Mass Audubon’s Statewide Volunteer Day Draws Record Turnout
Michael P. O'Connor
LINCOLN, MA— A lot of nature lovers were obviously ready to rid themselves of any residual memories of the long winter, as more than 800 participants turned out for Mass Audubon’s ninth-annual Statewide Volunteer Day.
There were lots of spring-cleaning tasks awaiting participants when they showed up April 25 at 16 of the respected conservation organization’s network of wildlife sanctuaries, which stretches from the Cape and Islands to the Berkshires.
Volunteers, who ranged from children and teens to elders, couples, and corporate groups, got busy with a variety of tasks, such as garden cleanup and planting, trail maintenance, litter pickup, and weed pulling.
The motto of Statewide Volunteer Day is “Work for Wildlife” and participants lived up to that slogan, putting up some impressive numbers, including:
- 605 yards of trails groomed
- 95 trash bags of trash and recyclables collected
- 80 flowers and shrubs planted
- 50 cubic yards of mulch spread
- 44 truckloads of invasive species pulled
- 29 gardens cleaned and prepped, including 1 butterfly garden and 1 water garden
- 13 truckloads of winter debris and brush removed
In addition, volunteers cleared turtle gardens to encourage nesting, removed dead trees, and spiffed up campsites.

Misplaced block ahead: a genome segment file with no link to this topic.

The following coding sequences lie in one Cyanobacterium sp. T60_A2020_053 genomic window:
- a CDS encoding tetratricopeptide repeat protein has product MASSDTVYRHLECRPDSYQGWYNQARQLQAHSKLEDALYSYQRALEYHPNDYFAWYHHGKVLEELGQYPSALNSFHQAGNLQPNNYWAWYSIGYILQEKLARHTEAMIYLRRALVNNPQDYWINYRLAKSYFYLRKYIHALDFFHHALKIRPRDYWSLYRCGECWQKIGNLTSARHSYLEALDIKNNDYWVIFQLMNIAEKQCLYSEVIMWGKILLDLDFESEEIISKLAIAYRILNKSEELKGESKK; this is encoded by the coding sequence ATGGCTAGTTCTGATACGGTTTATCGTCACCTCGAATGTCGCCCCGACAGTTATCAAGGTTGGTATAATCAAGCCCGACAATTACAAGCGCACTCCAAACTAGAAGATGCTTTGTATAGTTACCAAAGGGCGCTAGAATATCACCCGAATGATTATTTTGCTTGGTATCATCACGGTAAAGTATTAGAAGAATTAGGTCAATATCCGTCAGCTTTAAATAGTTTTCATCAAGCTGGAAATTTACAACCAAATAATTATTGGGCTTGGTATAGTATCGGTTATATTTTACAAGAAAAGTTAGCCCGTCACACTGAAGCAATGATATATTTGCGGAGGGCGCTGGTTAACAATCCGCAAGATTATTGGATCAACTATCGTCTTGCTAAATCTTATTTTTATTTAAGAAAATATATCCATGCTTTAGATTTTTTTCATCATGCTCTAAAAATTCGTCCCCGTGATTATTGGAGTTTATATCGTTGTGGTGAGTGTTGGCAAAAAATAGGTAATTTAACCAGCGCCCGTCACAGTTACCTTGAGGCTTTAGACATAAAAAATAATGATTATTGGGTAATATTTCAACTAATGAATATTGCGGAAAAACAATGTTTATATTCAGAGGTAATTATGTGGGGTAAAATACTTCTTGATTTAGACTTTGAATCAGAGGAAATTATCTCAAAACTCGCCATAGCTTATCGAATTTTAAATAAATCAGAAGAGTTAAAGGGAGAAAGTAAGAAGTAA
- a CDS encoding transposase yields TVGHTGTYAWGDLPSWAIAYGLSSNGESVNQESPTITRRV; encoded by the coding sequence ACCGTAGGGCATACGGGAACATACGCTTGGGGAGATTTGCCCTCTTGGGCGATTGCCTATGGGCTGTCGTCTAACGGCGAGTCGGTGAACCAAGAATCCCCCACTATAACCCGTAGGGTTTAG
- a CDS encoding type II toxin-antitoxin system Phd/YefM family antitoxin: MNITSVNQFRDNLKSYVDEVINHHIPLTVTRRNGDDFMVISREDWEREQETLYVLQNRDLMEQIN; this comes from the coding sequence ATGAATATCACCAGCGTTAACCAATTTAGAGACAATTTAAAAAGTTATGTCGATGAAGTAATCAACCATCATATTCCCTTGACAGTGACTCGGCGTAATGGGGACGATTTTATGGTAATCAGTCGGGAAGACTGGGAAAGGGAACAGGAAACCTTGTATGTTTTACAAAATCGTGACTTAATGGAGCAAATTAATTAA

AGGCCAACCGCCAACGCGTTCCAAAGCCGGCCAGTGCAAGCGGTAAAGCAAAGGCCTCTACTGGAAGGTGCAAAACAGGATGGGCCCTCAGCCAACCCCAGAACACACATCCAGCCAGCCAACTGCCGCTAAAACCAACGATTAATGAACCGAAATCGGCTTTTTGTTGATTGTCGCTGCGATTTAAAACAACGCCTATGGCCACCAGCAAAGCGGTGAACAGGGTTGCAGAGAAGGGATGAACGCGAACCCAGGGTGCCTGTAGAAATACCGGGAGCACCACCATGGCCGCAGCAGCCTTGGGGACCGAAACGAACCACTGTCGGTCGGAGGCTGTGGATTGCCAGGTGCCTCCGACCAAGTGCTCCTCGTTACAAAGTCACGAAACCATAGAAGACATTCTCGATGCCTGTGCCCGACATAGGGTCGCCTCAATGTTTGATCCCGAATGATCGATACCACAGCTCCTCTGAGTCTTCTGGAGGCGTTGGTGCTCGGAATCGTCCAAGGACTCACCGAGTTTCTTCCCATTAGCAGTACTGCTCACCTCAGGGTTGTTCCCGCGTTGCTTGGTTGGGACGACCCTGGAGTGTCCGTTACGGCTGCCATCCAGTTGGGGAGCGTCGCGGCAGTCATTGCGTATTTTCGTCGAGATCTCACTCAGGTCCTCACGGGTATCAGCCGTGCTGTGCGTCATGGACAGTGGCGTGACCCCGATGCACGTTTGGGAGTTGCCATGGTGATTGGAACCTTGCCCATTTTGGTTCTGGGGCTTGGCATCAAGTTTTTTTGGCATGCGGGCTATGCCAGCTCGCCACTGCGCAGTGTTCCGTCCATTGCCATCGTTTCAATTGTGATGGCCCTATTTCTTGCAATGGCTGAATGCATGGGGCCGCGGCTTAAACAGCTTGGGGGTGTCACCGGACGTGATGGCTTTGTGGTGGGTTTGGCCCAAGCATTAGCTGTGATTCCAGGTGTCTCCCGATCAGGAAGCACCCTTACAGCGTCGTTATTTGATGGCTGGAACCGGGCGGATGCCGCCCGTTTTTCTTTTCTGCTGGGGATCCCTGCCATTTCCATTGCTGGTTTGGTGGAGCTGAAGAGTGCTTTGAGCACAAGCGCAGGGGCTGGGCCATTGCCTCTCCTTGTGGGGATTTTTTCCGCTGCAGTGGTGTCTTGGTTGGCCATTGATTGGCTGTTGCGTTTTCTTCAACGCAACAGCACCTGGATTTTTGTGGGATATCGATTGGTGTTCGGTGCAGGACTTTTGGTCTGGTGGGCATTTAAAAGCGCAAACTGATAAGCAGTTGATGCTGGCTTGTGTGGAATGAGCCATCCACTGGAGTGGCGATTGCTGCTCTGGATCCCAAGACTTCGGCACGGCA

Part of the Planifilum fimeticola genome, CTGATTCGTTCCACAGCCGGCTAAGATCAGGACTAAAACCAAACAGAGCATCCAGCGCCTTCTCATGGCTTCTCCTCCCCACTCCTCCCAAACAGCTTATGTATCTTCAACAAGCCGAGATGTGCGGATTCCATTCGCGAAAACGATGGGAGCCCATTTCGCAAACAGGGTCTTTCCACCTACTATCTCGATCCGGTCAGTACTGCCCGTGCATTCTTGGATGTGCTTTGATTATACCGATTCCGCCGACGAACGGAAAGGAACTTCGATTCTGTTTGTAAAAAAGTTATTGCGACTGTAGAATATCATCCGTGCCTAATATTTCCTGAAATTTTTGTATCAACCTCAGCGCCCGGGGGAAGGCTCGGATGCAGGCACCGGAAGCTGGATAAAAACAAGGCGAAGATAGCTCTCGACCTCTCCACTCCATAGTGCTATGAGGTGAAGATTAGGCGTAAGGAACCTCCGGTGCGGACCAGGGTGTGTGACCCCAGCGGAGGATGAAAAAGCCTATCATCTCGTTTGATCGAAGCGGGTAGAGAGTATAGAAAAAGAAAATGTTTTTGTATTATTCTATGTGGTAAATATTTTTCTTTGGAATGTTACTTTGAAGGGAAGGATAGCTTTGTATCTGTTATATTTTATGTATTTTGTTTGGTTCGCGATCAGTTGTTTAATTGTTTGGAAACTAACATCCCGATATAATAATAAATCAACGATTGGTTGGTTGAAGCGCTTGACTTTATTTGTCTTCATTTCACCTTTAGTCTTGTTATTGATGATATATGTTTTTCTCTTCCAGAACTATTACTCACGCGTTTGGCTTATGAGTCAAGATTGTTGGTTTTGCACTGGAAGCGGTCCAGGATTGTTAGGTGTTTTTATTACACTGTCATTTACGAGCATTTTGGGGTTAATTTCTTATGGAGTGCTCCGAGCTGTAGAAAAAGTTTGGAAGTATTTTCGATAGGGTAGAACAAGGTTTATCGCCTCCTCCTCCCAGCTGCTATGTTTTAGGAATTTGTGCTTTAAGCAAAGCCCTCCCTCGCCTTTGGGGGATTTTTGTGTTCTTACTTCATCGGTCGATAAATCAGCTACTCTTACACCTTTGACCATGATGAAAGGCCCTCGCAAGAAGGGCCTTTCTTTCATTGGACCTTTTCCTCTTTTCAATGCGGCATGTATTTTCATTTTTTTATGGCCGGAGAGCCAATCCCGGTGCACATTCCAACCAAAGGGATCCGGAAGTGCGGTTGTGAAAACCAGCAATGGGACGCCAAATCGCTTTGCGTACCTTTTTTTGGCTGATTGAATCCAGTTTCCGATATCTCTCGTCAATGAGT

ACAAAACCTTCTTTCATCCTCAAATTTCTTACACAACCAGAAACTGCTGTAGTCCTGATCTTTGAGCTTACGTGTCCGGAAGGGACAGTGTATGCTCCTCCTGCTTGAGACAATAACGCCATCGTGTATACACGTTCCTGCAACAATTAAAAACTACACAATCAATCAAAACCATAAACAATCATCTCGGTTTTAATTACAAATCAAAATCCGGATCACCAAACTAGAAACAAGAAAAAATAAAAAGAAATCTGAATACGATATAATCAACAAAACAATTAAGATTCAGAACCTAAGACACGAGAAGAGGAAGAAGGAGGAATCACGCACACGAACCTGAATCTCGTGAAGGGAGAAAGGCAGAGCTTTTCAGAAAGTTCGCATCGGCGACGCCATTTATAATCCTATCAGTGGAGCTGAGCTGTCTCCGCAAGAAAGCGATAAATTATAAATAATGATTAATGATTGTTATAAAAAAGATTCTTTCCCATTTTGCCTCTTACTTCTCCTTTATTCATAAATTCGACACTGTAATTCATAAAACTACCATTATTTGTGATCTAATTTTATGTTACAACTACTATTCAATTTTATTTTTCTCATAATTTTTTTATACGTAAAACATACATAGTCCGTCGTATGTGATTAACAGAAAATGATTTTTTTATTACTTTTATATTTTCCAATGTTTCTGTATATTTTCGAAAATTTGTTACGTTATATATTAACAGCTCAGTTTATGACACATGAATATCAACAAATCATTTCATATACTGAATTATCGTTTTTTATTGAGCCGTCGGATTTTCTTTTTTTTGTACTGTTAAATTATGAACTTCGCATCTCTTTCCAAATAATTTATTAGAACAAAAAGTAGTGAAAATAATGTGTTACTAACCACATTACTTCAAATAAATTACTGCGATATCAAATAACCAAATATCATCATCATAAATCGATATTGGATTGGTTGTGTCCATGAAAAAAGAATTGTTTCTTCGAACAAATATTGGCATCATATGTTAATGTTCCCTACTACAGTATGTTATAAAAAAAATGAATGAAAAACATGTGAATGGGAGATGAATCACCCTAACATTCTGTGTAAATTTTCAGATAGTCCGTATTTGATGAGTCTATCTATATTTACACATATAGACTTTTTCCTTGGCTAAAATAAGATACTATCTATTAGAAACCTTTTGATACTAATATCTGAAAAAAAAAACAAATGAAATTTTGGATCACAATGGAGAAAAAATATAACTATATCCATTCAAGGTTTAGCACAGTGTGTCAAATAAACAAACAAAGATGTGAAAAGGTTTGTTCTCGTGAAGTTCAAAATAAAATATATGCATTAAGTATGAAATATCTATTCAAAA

“The great weather for the event—lots of sunny skies and comfortable temperatures—really encouraged a lot of winter-weary folks to get outdoors and help spruce up our wildlife sanctuaries,” said Mass Audubon Statewide Volunteer Program Coordinator Peggy Sagan. “But on a deeper level, these volunteers understand that working together in the outdoors is an inspiring way to create a larger community of people committed to supporting nature.”
Mass Audubon is the largest nature-based conservation organization in New England. Founded in 1896 by two women who fought for the protection of birds, Mass Audubon carries on their legacy by focusing on the greatest challenges facing the environment today: the loss of biodiversity, inequitable access to nature, and climate change. With the help of our 140,000 members and supporters, we protect wildlife, conserve and restore resilient land, advocate for impactful environmental policies, offer nationally recognized education programs for adults and children, and provide endless opportunities to experience the outdoors at our wildlife sanctuaries. Explore, find inspiration, and take action at www.massaudubon.org.